In this thesis, two non-equilibrium techniques, the cluster beam deposition and melt-spinning, were used to prepare new and novel structures with interesting magnetic properties. The aim was to explore the effects of the size, surface, chemical disorder, and composition on the structural and magnetic properties of nanoclusters and nanostructures in some Mn-Ge, Co-Ge and Co-V alloys.
Mn5Ge3 nanoparticles were prepared by the cluster-beam deposition technique and the effects of size and surface were investigated was on their structural and magnetic properties. Nanoparticles with sizes between 7.2 and 12.6 nm were fabricated with a single-step deposition process without the need for any heat-treatment and with control over the phase purity and crystallinity by varying the argon pressure and power in the cluster gun. It was shown that all the nanoparticles crystallize in the hexagonal Mn5Si3-type crystal structure, which is also the structure of bulk Mn5Ge3. The nanoparticles of 7.2 and 10 nm were found to be superparamagnetic at room temperature (with blocking temperatures of 130 and 170 K, respectively) whereas the nanoparticles of 12.6 nm are ferromagnetic with a Curie temperature of 300 K. The magnetic properties of nanoparticles are inferior to those of bulk. The saturation magnetization, magnetocrsytalline anisotropy and coercivity at 50 K were found to increase drastically from 31 to 172 emu/cm3, 0.4 to 2.9 Mergs/cm3, and 0.4 to 1.3 kOe, respectively, as the size was increased. A core-shell particle morphology was suggested as a possible explanation of the observed magnetization decrease suggested with a 2.8-nm shell having zero magnetization which can be caused by different reasons including a possible Ge gradient and surface oxidation.
Nanocrystalline Co-Ge intermetallic alloys with a wide range of compositions Co62+xGe38-x (x = 0, 1, 2, 3, 4, 4.7, 8 and 18) were made by melt-spinning motivated by inconsistencies in the literature data regarding phase equilibria in the Co-rich part of the Co-Ge phase diagram in order to understand the effect of disorder on their magnetic properties. We resolve these contradictions by showing that the structural and magnetic properties of Co62+xGe38-x melt-spun alloys depend on the cooling rate, the composition, and, as a result, on the lattice parameters and especially the c/a ratio of the phases present. A new orthorhombic phase with a high Curie temperature of 805 K has been discovered for the first time. The observed enhanced magnetic properties in our annealed melt-spun ribbons is explained by atomic rearrangements in the two phases present in the melt-spun alloys induced by melt-spinning and annealing leaving the orthorhombic phase with a higher c/a.
Co-Ge nanoclusters with composition Co2Ge were fabricated by the cluster beam deposition method and their structural and magnetic properties were investigated with the aim to understand the mechanism behind the high Tc observed in the melt-spun Co-Ge alloys by directly observing the nanostructures with elemental distribution inside them as well as quantifying the magnetic moment per cluster. As-made particles with an average size of 5.5 nm exhibit a mixture of hexagonal and orthorhombic crystal structures. Thermomagnetic measurements showed that the as-made particles are superparamagnetic at room temperature with a blocking temperature of 20 K. When the particles are annealed at 823 K for 12 h, their size is increased to 13 nm and they develop a new orthorhombic crystal structure, with a Curie temperature of 815 K. This is drastically different behavior from bulk which is ferromagnetic at cryogenic temperatures only. X-ray diffraction (XRD) measurements suggest the formation of a new Co-rich orthorhombic phase (OP) with slightly increased c/a ratio in the annealed particles and this is believed to be the reason for the drastic change in their magnetic properties as previously mentioned in the ribbons.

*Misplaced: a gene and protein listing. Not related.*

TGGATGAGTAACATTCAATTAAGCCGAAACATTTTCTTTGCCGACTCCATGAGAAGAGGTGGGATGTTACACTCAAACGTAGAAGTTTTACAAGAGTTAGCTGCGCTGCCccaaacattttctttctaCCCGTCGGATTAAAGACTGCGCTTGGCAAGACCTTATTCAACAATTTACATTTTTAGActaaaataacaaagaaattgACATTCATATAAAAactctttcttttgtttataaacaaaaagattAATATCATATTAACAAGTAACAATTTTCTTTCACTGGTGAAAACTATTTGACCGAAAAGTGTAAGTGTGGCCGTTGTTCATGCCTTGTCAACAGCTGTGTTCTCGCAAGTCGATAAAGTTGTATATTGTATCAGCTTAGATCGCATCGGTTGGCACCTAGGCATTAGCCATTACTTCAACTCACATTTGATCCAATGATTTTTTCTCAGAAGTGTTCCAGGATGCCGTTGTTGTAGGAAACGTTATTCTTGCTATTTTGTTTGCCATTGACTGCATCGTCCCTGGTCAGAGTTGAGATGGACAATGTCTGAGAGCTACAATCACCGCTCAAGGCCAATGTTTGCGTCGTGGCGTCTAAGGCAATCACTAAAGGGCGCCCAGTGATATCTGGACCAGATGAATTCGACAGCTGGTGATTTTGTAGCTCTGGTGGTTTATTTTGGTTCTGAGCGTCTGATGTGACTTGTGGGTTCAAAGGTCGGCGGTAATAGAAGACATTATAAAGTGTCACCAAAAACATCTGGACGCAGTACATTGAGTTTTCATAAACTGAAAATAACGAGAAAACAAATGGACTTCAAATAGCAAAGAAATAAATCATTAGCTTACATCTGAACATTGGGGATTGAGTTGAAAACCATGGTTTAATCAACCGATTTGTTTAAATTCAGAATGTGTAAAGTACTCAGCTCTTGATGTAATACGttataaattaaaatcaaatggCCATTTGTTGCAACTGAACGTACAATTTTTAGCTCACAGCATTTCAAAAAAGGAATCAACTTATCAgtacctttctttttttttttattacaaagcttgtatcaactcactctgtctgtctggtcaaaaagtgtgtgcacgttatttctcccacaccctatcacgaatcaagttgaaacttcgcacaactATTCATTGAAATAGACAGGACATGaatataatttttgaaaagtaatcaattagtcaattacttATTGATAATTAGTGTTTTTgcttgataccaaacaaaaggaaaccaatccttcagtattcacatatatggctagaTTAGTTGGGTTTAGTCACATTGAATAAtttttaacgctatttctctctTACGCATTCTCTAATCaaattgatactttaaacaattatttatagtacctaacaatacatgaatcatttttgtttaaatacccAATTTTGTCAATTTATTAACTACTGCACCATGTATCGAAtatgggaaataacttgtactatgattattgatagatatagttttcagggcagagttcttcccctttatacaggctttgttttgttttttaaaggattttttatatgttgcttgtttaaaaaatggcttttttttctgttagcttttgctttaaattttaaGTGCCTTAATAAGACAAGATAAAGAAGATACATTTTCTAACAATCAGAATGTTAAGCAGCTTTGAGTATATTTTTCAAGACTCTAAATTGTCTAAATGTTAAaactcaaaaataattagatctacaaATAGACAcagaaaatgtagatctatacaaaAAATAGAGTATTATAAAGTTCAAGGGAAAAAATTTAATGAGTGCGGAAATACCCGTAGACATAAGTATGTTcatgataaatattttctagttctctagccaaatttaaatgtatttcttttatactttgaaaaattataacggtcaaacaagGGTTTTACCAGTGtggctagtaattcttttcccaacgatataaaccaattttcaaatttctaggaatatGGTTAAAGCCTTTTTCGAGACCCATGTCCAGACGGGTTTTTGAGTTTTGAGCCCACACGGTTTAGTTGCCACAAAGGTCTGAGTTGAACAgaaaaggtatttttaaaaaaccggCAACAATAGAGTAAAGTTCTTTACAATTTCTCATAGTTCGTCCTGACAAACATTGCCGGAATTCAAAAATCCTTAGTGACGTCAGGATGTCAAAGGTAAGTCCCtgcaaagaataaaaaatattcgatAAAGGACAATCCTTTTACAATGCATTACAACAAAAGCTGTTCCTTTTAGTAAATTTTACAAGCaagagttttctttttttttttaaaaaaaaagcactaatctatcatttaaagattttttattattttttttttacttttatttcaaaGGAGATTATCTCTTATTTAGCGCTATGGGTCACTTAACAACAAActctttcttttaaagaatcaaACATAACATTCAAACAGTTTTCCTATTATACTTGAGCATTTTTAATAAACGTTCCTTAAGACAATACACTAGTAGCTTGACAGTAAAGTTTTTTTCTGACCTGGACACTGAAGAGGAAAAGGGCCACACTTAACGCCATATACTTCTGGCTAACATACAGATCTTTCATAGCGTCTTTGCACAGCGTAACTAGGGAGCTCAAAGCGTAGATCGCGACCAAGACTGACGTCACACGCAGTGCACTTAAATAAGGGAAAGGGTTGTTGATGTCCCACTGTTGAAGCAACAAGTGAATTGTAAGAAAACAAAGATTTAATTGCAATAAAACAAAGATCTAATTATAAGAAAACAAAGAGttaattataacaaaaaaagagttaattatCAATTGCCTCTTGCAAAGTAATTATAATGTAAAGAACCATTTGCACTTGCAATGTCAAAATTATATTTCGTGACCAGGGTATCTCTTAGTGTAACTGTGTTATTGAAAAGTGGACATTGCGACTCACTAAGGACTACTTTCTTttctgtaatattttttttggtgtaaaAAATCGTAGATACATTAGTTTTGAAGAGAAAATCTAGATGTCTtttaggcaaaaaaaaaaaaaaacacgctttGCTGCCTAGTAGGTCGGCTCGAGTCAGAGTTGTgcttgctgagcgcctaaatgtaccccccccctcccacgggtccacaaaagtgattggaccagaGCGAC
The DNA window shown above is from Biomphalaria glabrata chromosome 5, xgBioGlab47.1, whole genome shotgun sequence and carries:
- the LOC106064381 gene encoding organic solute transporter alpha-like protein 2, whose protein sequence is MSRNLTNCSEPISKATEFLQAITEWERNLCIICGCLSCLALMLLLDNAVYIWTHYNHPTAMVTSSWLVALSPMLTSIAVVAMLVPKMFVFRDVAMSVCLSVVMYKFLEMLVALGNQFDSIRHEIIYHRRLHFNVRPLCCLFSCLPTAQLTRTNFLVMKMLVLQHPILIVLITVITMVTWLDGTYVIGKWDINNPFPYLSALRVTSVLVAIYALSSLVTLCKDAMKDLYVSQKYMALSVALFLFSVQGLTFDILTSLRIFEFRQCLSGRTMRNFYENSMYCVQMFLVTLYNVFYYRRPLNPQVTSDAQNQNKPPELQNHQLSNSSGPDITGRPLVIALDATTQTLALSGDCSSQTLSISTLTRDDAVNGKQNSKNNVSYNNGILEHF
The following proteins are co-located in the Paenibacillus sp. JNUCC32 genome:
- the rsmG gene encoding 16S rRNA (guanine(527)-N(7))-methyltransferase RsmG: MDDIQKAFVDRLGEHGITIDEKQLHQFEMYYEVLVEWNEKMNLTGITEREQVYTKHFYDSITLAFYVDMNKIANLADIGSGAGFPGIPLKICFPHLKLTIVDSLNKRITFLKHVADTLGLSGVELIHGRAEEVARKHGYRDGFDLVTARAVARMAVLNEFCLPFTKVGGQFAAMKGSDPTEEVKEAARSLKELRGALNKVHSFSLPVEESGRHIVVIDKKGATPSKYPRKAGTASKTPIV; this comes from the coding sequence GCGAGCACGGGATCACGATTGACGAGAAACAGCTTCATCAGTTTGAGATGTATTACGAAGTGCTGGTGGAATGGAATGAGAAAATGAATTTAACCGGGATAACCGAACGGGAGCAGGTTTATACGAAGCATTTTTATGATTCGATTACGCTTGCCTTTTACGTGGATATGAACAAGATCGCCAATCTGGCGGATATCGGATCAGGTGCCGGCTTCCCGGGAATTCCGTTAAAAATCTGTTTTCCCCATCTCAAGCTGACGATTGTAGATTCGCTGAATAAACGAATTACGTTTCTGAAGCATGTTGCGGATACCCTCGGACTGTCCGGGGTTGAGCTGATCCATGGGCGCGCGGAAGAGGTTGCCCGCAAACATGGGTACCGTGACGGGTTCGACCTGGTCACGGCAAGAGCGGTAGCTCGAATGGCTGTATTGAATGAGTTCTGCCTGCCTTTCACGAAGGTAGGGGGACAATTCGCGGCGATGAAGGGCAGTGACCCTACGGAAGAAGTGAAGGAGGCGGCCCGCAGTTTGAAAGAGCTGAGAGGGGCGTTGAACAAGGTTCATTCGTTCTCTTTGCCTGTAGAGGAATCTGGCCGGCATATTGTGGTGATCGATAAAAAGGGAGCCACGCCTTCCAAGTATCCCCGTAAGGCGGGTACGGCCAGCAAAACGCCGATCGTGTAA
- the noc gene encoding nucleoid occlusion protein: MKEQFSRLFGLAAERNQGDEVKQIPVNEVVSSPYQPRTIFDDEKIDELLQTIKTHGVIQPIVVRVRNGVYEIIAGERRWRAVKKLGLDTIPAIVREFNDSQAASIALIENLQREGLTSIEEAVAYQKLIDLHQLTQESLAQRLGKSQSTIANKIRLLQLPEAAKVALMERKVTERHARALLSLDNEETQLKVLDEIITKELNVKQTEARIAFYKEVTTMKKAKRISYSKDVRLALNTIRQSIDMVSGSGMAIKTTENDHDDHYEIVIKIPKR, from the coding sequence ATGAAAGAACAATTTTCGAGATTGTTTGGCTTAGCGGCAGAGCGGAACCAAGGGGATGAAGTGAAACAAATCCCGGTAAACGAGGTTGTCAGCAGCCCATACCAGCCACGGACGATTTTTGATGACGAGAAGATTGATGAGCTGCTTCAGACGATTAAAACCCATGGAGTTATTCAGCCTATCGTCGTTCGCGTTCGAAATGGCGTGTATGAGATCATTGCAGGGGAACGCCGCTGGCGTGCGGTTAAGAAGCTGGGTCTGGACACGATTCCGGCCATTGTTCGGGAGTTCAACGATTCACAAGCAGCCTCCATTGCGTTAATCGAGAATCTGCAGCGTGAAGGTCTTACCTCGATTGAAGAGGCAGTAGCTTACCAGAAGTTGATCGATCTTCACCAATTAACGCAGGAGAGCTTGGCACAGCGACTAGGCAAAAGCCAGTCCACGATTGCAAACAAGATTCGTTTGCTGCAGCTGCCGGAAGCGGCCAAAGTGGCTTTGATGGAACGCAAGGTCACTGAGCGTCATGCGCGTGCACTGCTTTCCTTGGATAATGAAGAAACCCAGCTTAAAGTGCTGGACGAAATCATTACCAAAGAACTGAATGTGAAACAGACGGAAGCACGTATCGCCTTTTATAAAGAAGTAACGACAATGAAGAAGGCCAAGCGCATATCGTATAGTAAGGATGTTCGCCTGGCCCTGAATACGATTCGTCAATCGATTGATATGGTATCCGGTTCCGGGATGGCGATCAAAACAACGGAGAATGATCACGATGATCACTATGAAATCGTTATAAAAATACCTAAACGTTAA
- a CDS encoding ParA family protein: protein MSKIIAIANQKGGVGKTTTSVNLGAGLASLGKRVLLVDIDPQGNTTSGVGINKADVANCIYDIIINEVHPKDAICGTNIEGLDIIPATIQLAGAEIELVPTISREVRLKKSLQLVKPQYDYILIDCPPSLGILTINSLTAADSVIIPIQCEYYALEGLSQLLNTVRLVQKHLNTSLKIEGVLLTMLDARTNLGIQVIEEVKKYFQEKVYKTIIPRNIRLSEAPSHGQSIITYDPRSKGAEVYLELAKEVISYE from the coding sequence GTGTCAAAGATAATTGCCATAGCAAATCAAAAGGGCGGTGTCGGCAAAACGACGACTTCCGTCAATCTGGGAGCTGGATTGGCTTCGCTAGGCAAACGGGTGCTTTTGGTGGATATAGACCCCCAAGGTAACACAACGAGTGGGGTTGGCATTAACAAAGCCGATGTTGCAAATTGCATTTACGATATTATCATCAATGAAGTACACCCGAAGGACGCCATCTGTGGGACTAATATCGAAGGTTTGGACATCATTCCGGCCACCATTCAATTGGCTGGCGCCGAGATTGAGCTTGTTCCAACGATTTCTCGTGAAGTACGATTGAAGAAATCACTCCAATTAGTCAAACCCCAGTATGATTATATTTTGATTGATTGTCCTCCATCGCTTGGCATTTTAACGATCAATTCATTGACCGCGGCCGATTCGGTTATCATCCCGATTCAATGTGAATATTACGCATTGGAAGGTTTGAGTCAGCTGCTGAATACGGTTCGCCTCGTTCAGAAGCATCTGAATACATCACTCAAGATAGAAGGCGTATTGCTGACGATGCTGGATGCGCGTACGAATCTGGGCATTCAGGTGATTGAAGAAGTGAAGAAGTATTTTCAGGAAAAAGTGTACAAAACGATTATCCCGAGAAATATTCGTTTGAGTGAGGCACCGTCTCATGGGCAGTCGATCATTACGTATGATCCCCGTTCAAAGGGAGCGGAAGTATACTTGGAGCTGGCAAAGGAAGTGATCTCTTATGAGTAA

The effects of nanostructuring and chemical disorder on the structural and magnetic properties of Co-V NPs and melt-spun alloys were investigated. Our data show that the as-made Co0.71V0.29 and Co0.75V0.25 nanoparticles are superparamagnetic at room temperature (RT) with blocking temperatures of 90 and 137 K, respectively unlike the bulk which are paramagnetic down to cryogenic temperatures. To understand the enhanced magnetic properties observed in the NPs, melt-spun Co3+xV alloys with 0 ≤ x ≤ 0.70 were prepared. At 50 K, alloys with 0 ≤ x ≤ 0.50 have been found to be a mixture of ferromagnetic clusters in a paramagnetic matrix whereas the samples with higher Co contents (x ≥ 0.5) show ferromagnetism. Some preliminary quantum phase transition analyses were performed on the melt-spun alloys to shed light on understanding the enhanced magnetic properties observed in the NPs because these analyses can reveal the changes in the magnetic properties for small changes in the composition. It was shown that the clusters could show long-range ferromagnetism when x is above a critical value xc (quantum critical point) which can be due to formation of inter-connected individual clusters. We believe this analysis can reveal the reason behind the enhancement in the magnetic properties of the nanoparticles.
|Advisor:||Hadjipanayis, George C.|
|Commitee:||Xiao, John Q., Shah, Syed I., Ji, Yi, Gizis, John E., Ni, Chaoying|
|School:||University of Delaware|
|Department:||Physics and Astronomy|
|School Location:||United States -- Delaware|
|Source:||DAI-B 82/4(E), Dissertation Abstracts International|
|Subjects:||Condensed matter physics, Physics|
|Keywords:||Two non-equilibrium techniques, Cluster beam deposition, Melt-spinning, New and novel structures, Magnetic properties|
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